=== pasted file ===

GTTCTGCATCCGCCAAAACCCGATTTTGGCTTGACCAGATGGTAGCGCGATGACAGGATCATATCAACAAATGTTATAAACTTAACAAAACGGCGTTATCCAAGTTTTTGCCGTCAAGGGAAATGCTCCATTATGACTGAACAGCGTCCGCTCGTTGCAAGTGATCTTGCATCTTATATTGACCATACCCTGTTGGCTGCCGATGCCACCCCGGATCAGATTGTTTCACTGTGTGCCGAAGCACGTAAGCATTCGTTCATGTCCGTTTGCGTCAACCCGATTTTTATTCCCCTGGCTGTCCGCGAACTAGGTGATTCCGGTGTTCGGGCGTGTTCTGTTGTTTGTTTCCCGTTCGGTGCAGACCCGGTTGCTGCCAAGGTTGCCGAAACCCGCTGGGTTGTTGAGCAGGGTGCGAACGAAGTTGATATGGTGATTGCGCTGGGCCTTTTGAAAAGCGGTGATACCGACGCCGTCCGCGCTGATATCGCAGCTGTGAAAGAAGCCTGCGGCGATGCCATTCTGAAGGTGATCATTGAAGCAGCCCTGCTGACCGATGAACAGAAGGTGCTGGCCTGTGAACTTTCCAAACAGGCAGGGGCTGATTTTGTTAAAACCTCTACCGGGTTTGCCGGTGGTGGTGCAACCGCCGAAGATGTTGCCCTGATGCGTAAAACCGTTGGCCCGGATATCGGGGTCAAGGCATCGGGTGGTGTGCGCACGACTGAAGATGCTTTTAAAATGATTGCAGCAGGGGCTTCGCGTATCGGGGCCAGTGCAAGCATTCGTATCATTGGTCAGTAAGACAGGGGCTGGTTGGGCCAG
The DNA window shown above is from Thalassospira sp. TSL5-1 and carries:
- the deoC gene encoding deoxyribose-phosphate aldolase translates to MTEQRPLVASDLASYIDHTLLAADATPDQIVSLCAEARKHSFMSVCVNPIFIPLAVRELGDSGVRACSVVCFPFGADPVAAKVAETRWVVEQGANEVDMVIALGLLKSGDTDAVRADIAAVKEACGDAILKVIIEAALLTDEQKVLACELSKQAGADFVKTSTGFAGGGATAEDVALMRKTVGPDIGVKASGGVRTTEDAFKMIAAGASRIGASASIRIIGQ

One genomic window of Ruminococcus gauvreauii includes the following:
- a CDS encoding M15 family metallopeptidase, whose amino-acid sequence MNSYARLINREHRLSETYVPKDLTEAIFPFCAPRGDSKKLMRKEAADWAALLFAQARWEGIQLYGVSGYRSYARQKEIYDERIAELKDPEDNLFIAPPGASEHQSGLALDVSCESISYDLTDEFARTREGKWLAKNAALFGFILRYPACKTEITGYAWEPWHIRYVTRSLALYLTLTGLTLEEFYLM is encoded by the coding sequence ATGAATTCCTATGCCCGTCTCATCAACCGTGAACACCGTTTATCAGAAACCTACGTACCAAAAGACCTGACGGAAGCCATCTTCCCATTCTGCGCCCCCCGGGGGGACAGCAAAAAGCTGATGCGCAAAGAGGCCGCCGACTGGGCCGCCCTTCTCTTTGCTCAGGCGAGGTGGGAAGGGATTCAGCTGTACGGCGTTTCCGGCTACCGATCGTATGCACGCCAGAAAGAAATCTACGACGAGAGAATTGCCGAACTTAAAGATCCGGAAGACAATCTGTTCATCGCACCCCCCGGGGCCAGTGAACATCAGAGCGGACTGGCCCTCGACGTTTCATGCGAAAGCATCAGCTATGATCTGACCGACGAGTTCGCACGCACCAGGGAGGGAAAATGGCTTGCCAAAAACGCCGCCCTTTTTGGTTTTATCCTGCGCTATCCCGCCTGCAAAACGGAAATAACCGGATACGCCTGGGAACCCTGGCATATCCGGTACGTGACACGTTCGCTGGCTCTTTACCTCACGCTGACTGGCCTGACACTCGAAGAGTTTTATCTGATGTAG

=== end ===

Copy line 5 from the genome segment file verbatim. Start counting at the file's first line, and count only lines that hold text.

- a CDS encoding M15 family metallopeptidase, whose amino-acid sequence MNSYARLINREHRLSETYVPKDLTEAIFPFCAPRGDSKKLMRKEAADWAALLFAQARWEGIQLYGVSGYRSYARQKEIYDERIAELKDPEDNLFIAPPGASEHQSGLALDVSCESISYDLTDEFARTREGKWLAKNAALFGFILRYPACKTEITGYAWEPWHIRYVTRSLALYLTLTGLTLEEFYLM is encoded by the coding sequence ATGAATTCCTATGCCCGTCTCATCAACCGTGAACACCGTTTATCAGAAACCTACGTACCAAAAGACCTGACGGAAGCCATCTTCCCATTCTGCGCCCCCCGGGGGGACAGCAAAAAGCTGATGCGCAAAGAGGCCGCCGACTGGGCCGCCCTTCTCTTTGCTCAGGCGAGGTGGGAAGGGATTCAGCTGTACGGCGTTTCCGGCTACCGATCGTATGCACGCCAGAAAGAAATCTACGACGAGAGAATTGCCGAACTTAAAGATCCGGAAGACAATCTGTTCATCGCACCCCCCGGGGCCAGTGAACATCAGAGCGGACTGGCCCTCGACGTTTCATGCGAAAGCATCAGCTATGATCTGACCGACGAGTTCGCACGCACCAGGGAGGGAAAATGGCTTGCCAAAAACGCCGCCCTTTTTGGTTTTATCCTGCGCTATCCCGCCTGCAAAACGGAAATAACCGGATACGCCTGGGAACCCTGGCATATCCGGTACGTGACACGTTCGCTGGCTCTTTACCTCACGCTGACTGGCCTGACACTCGAAGAGTTTTATCTGATGTAG